Why You Should Care About Dying Bees

Bees are foundational to sustainable life on earth
Photo courtesy of Unsplash by Dominik Scythe

Dying Bees is an Alarming Message To The Planet

You’re probably already aware of the recent decline of the world’s honeybee population. Bees play an indispensable role in the world’s food production. Bees are responsible for the pollination of many plant species, including our agricultural crops. As you can imagine, dying bees, and their disappearance is already being felt throughout the food chain.

The effect of climate change on bees

As important as the bees are, they’ve also been unexpectedly dying in shocking numbers lately. The culprit is unknown, but many experts (NASA included) believe it could be related to climate change. According to one NASA scientist, the health of a beehive is a sensitive indicator of the health of our planet, specifically in relation to climate change.

If you don’t already care about the world’s bee population, this alarming data might change your mind. A recent study showed that bees are having trouble migrating into cooler areas as global temperatures rise. From 2016-2017, this led to the disappearance of one third of agricultural bee colonies in the United States alone. Shockingly, that was a slight improvement from the previous year, when beekeepers lost nearly half of their colonies.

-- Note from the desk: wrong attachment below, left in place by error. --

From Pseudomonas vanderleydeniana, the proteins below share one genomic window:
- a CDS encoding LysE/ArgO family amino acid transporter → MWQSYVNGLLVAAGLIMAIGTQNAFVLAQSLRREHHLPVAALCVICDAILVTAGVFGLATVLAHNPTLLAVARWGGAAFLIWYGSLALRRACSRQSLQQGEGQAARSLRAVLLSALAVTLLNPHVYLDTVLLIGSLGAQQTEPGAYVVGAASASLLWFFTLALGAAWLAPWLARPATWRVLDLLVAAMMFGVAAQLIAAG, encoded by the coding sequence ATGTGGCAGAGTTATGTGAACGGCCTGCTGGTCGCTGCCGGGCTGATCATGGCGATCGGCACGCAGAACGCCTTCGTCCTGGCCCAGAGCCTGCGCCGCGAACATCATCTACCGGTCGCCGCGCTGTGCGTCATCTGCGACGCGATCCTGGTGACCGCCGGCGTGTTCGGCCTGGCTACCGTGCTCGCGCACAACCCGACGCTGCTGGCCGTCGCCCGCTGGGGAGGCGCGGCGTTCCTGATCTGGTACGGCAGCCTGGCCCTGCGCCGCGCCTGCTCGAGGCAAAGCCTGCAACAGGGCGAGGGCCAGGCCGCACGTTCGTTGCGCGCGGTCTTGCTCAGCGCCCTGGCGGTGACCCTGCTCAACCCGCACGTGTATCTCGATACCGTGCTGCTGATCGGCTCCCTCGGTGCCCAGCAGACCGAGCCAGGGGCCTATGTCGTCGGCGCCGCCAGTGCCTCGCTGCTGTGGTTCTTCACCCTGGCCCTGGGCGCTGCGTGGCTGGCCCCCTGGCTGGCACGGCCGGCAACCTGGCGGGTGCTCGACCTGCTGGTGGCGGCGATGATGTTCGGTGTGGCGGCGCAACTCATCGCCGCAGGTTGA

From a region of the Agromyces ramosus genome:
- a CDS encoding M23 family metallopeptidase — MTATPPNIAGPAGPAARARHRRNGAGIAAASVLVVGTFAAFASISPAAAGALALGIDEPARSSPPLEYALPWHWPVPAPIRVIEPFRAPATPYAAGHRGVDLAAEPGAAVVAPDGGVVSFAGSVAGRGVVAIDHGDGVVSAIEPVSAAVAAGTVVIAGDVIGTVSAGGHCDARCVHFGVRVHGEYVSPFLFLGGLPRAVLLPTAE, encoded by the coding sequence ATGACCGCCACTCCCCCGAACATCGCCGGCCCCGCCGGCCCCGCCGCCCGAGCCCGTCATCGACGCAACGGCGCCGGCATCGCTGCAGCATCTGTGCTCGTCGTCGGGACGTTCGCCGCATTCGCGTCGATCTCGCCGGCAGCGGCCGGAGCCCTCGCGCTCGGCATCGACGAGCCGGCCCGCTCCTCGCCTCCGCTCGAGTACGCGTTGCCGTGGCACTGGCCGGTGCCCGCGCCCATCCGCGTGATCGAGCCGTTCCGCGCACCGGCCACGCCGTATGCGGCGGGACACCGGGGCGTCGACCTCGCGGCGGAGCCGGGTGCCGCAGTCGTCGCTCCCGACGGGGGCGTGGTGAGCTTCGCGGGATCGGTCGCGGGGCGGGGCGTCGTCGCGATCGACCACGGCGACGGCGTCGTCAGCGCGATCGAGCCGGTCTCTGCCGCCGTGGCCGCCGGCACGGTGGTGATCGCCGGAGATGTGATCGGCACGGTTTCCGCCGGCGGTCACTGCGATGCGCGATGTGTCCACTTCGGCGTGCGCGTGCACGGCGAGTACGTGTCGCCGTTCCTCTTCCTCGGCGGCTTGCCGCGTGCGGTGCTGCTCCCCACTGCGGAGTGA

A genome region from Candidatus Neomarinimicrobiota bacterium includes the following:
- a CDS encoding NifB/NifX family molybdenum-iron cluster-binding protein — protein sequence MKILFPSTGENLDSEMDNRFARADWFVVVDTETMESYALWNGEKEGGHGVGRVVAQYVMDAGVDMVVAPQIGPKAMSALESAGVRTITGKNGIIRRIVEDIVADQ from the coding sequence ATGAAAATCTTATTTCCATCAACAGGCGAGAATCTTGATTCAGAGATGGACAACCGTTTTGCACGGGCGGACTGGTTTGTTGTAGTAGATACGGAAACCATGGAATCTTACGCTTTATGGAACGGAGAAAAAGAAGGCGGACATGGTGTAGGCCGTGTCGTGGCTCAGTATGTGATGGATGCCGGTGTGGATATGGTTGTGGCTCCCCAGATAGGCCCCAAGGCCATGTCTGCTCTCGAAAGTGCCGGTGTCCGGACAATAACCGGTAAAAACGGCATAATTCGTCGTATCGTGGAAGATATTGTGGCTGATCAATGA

What You Can Do To Help Bees Survive

So, what can we as individuals do to reverse this alarming trend? For starters, you can protect the bees that are living in your own backyard. Stop using harmful pesticides. Avoid killing weeds or using pesticides on your lawn. Bees love eating dandelions and other weeds that we typically think of as “pests.” The harmful chemicals in weed killers and other pesticides could also harm your bee friends, so they’re best avoided.

Bees Get Thirsty

Start leaving them a source of water to drink. (Yes, bees get thirsty, too.) You could also go the extra mile by creating a bee bath in your garden. Assuming you have enough room, you could line a shallow bowl or plate with rocks. Add just a small amount of water, but leave the rocks dry. This is where the bees will land in order to drink the refreshing water supply.

For Gardeners

If you’re a beginner gardener, you can let one corner of your property grow wild. This will encourage more visits from bees. Another option is to start a small garden in a small outdoor space, specifically designed to attract bees. Bees love plants such as wildflowers and flowering herbs. Choose plants with long blooming cycles, and try to group the same plants together.

If you’re not a gardener, don’t worry. You can still do your part to help. Shop at farmers markets to support local farmers. Consider purchasing only local honey. If you can afford it, try donating to an environmentally conscious organization that is working to protect the environment – and the bees – from climate change.

Climate change affects our flowers. What affects our flowers affects our bees. And what affects our bees inevitably affects us. We cannot stay silent about dying bees any longer. As individuals, as communities, and as a human population, we have a duty to save dying bees before it’s too late.


Guest Post by Gus Stewart 

 from Gardenable.org